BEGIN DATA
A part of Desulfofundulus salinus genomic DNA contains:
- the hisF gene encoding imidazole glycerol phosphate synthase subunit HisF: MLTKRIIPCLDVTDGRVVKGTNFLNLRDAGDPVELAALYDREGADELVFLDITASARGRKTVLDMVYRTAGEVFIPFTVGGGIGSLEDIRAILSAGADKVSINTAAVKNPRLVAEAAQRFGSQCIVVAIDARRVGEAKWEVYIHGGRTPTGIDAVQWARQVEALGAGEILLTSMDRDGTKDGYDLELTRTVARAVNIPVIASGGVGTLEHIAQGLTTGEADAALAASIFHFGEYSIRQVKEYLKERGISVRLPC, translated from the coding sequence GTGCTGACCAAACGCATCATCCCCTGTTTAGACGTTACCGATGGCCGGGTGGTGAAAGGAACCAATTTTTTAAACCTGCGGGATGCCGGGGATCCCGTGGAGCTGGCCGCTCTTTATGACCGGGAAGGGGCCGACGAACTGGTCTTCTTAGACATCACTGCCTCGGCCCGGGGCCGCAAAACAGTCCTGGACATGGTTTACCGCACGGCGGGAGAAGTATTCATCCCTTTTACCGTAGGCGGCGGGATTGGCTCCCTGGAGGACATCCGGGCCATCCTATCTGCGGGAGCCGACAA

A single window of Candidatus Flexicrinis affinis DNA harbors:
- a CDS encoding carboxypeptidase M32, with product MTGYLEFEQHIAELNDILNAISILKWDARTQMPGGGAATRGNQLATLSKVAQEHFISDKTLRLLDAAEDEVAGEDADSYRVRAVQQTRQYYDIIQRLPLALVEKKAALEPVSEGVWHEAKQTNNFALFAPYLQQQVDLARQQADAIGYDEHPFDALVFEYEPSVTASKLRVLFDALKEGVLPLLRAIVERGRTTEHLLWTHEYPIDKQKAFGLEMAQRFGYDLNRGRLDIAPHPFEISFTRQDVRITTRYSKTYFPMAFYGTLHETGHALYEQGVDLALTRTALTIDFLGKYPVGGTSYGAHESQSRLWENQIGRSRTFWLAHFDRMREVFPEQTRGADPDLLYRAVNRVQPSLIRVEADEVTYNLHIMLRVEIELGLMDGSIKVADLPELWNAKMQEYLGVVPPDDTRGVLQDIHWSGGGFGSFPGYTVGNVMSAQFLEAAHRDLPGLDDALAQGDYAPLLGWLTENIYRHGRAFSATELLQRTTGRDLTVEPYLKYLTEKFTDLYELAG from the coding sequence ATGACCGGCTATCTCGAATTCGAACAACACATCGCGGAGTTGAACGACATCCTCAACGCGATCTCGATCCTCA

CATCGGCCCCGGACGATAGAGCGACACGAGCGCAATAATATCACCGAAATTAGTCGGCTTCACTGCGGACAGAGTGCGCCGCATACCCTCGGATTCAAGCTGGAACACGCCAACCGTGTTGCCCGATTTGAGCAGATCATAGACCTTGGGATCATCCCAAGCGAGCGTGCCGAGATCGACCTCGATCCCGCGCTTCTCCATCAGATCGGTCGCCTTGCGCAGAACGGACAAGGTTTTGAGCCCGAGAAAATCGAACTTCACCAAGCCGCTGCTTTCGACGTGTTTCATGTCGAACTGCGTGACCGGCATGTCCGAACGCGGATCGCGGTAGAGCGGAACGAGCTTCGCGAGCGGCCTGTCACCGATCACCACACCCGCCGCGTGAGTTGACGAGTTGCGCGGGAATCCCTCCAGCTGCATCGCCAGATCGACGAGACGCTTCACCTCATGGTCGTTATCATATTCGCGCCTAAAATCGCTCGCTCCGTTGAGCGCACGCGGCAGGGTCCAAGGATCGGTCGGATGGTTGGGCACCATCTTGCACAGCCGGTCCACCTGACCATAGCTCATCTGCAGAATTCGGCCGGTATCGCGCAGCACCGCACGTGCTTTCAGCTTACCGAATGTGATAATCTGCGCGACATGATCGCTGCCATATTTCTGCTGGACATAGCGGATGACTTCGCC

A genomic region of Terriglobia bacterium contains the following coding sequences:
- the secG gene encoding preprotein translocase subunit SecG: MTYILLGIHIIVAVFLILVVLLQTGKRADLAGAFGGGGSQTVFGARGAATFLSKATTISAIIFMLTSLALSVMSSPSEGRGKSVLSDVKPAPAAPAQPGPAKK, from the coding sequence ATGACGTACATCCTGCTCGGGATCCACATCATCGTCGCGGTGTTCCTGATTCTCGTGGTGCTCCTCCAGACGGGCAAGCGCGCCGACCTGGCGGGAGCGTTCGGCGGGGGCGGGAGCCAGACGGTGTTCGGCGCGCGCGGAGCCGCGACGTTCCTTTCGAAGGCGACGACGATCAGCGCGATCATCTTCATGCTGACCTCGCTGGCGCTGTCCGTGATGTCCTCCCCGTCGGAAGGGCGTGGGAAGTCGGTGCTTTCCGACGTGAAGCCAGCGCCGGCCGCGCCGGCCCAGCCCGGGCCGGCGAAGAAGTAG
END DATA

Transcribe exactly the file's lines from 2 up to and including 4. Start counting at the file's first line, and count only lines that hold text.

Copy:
- the hisF gene encoding imidazole glycerol phosphate synthase subunit HisF: MLTKRIIPCLDVTDGRVVKGTNFLNLRDAGDPVELAALYDREGADELVFLDITASARGRKTVLDMVYRTAGEVFIPFTVGGGIGSLEDIRAILSAGADKVSINTAAVKNPRLVAEAAQRFGSQCIVVAIDARRVGEAKWEVYIHGGRTPTGIDAVQWARQVEALGAGEILLTSMDRDGTKDGYDLELTRTVARAVNIPVIASGGVGTLEHIAQGLTTGEADAALAASIFHFGEYSIRQVKEYLKERGISVRLPC, translated from the coding sequence GTGCTGACCAAACGCATCATCCCCTGTTTAGACGTTACCGATGGCCGGGTGGTGAAAGGAACCAATTTTTTAAACCTGCGGGATGCCGGGGATCCCGTGGAGCTGGCCGCTCTTTATGACCGGGAAGGGGCCGACGAACTGGTCTTCTTAGACATCACTGCCTCGGCCCGGGGCCGCAAAACAGTCCTGGACATGGTTTACCGCACGGCGGGAGAAGTATTCATCCCTTTTACCGTAGGCGGCGGGATTGGCTCCCTGGAGGACATCCGGGCCATCCTATCTGCGGGAGCCGACAA

A single window of Candidatus Flexicrinis affinis DNA harbors:
- a CDS encoding carboxypeptidase M32, with product MTGYLEFEQHIAELNDILNAISILKWDARTQMPGGGAATRGNQLATLSKVAQEHFISDKTLRLLDAAEDEVAGEDADSYRVRAVQQTRQYYDIIQRLPLALVEKKAALEPVSEGVWHEAKQTNNFALFAPYLQQQVDLARQQADAIGYDEHPFDALVFEYEPSVTASKLRVLFDALKEGVLPLLRAIVERGRTTEHLLWTHEYPIDKQKAFGLEMAQRFGYDLNRGRLDIAPHPFEISFTRQDVRITTRYSKTYFPMAFYGTLHETGHALYEQGVDLALTRTALTIDFLGKYPVGGTSYGAHESQSRLWENQIGRSRTFWLAHFDRMREVFPEQTRGADPDLLYRAVNRVQPSLIRVEADEVTYNLHIMLRVEIELGLMDGSIKVADLPELWNAKMQEYLGVVPPDDTRGVLQDIHWSGGGFGSFPGYTVGNVMSAQFLEAAHRDLPGLDDALAQGDYAPLLGWLTENIYRHGRAFSATELLQRTTGRDLTVEPYLKYLTEKFTDLYELAG from the coding sequence ATGACCGGCTATCTCGAATTCGAACAACACATCGCGGAGTTGAACGACATCCTCAACGCGATCTCGATCCTCA